Social Psychology Fundamentals For Social Commerce
Guest Writer, Dana Dragomir
Social commerce is an essential emerging topic in online marketing these days. With social media becoming more and more embedded in the fabric of our lives, companies like Facebook are shifting their attention to monetizing their platforms not only from advertising dollars and data collection, but also from social commerce.
You may or may not know about Facebook’s upcoming “store” pages and “credit” functionalities. Soon, business will be able to create online commerce interfaces directly on Facebook, where users can purchase their products in Facebook credits.
This is useful for marketers not only because of the sheer number of people spending significant amounts of time on social media daily, but also because users buy more on social media than on e-commerce websites – shopping cart totals are 7-10% higher and users will make 20% more transactions per month.
Perhaps the most significant difference between e-commerce and social commerce though is its social nature because, at the end of the day, the focus should always be on the individual, and not the technology. Social commerce brings a whole new set of challenges and possibilities for online marketers, but a basic understanding of these 6 social psychology principles can help optimize your social sales!
- Affinity: We like what people we like like (get it?)
Affinity is the basic principle that we tend to agree with people that we like or find similar to ourselves. Because social media offers the possibility for users to connect with or follow like-minded individuals, the potential of this network is exponential, rippling outwards from one user to the other.
Friendsourcing, or asking your online social circles for product recommendations, is one example of this principle in action.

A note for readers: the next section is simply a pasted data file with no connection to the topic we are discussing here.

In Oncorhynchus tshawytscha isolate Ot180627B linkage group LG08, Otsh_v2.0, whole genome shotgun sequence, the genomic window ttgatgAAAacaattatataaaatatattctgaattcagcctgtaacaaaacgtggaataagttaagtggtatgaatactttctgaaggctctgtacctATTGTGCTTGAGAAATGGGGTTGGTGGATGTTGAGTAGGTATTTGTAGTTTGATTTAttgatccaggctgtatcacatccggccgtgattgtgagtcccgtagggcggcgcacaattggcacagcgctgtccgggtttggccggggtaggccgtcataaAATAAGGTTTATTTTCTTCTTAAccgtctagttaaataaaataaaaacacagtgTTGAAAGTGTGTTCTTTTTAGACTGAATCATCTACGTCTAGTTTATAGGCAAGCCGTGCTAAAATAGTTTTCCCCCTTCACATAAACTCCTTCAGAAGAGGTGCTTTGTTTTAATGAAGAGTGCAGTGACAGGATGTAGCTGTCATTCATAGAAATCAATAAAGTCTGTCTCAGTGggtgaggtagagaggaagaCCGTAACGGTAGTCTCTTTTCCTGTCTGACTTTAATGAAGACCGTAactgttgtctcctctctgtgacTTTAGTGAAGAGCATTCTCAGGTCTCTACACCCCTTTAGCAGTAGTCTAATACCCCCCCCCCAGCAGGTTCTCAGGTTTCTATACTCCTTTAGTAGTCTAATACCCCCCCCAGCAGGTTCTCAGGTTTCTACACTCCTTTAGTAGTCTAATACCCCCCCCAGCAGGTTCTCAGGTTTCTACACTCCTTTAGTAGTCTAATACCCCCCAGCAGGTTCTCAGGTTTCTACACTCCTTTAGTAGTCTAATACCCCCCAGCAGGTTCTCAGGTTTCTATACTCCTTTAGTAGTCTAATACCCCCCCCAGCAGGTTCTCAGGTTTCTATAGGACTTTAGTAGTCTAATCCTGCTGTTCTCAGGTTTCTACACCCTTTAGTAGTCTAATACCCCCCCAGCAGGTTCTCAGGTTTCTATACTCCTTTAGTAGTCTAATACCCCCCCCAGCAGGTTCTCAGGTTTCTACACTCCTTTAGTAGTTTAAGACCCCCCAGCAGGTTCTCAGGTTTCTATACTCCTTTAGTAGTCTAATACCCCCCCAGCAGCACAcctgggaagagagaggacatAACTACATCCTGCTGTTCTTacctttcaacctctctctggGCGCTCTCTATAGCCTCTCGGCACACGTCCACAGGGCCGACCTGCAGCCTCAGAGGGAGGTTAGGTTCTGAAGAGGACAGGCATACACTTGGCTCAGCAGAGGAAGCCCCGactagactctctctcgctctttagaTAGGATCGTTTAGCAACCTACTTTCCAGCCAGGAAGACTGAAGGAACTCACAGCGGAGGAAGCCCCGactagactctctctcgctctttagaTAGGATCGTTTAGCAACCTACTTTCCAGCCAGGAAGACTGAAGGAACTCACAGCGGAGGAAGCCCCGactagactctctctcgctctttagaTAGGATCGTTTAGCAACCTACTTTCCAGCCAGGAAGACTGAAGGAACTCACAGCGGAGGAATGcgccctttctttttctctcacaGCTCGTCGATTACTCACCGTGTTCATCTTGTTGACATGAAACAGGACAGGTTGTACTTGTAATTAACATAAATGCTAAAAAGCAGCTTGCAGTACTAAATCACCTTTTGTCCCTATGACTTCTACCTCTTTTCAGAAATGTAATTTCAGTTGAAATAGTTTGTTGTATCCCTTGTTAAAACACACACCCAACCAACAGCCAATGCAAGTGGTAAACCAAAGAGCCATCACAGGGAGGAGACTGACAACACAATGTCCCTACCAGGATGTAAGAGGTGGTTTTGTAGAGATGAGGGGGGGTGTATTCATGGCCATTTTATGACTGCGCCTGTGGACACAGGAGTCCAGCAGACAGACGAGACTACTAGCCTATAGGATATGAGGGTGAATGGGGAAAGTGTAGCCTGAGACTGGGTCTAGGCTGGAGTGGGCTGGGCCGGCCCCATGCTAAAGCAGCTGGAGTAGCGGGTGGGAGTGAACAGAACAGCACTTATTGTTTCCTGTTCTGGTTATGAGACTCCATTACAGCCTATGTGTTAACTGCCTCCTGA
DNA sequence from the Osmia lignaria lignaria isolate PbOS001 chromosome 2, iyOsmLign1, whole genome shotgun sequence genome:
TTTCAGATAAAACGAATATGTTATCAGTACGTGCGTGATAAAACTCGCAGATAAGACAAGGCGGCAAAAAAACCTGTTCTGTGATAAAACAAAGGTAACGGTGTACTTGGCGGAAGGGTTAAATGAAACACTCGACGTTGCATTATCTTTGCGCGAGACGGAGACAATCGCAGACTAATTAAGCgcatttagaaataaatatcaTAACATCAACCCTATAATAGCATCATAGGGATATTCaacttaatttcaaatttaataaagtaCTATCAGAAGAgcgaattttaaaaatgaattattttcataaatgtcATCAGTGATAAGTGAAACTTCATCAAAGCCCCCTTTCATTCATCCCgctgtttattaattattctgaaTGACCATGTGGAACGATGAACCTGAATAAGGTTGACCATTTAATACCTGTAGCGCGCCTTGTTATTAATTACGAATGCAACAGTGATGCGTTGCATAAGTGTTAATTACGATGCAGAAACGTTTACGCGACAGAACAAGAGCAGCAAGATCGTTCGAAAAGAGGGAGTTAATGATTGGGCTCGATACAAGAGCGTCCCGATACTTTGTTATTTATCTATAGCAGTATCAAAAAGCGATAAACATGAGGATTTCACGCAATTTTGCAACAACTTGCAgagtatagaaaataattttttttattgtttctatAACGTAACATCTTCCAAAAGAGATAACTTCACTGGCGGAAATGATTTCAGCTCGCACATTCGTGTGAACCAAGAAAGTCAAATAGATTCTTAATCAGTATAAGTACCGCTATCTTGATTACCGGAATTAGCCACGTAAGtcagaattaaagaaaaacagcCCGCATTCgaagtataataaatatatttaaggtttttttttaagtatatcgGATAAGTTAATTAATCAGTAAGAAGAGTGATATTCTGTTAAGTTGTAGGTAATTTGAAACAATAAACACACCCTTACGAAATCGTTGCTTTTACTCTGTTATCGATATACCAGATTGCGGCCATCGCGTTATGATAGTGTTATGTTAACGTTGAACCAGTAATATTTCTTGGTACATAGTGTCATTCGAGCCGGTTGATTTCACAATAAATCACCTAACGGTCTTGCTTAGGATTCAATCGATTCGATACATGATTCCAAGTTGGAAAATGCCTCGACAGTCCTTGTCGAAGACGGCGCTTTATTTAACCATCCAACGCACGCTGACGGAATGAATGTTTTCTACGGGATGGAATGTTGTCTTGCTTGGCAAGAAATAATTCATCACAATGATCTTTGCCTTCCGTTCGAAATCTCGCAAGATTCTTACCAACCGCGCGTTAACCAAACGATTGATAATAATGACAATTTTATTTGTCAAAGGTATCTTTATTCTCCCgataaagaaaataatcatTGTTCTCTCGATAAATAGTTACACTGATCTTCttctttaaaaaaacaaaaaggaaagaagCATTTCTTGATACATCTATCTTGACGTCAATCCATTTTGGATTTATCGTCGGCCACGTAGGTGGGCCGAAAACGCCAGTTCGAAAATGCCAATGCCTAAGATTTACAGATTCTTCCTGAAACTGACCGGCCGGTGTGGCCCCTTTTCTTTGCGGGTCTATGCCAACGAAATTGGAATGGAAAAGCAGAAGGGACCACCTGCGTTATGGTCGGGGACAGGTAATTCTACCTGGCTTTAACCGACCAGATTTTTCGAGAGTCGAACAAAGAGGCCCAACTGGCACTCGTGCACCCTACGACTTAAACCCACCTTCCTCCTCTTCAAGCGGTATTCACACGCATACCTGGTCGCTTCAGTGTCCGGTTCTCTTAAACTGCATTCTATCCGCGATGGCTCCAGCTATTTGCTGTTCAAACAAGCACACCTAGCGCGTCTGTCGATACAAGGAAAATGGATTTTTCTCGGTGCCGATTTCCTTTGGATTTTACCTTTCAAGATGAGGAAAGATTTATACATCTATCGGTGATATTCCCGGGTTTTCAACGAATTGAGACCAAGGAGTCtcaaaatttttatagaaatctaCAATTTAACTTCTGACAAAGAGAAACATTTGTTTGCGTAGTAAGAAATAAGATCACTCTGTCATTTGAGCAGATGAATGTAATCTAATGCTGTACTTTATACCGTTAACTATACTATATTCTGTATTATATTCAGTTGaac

Another example would be using affinity networks, which involves asking your shoppers to share their experiences of your brand on their social networks. There are many tools that enable this “share with your network” functionality.
- Authority: the power of expertise
In life and online, we trust the knowledge of experts. If Jamie Oliver recommends a certain brand of cooking gear, we take his opinion as a cooking specialist almost as a guarantee of quality. It’s one of those mental shortcuts that save us a lot of brainpower when making decisions and the basic principle behind endorsements.
Brands can use this online in two ways. One would be to build a reputation as an authority in their domain. No endorsement needed – they are already seen as the experts!
A second way would be to use online influencers in their marketing strategy, giving their product or service “the stamp of approval”.
- Popularity: strength in numbers
Human beings are constantly looking towards their peers for feedback. The more people enjoyed something, the more likely we are to also enjoy it. Basic statistical proof, right?
Outside of the internet realm, an example of the popularity principle in action is the New York Times bestseller list for books. This principle creates a snowball effect where popularity begets more popularity for the books that are featured.
The most obvious example of this online is product or brand reviews. Ebay users rate the product they purchased as well as the quality of service they received from the vendor. Future users are significantly more likely to trust items or vendors with lots of positive reviews. A similar logic exists for social media pages with lots of followers, videos with lots of views, etc.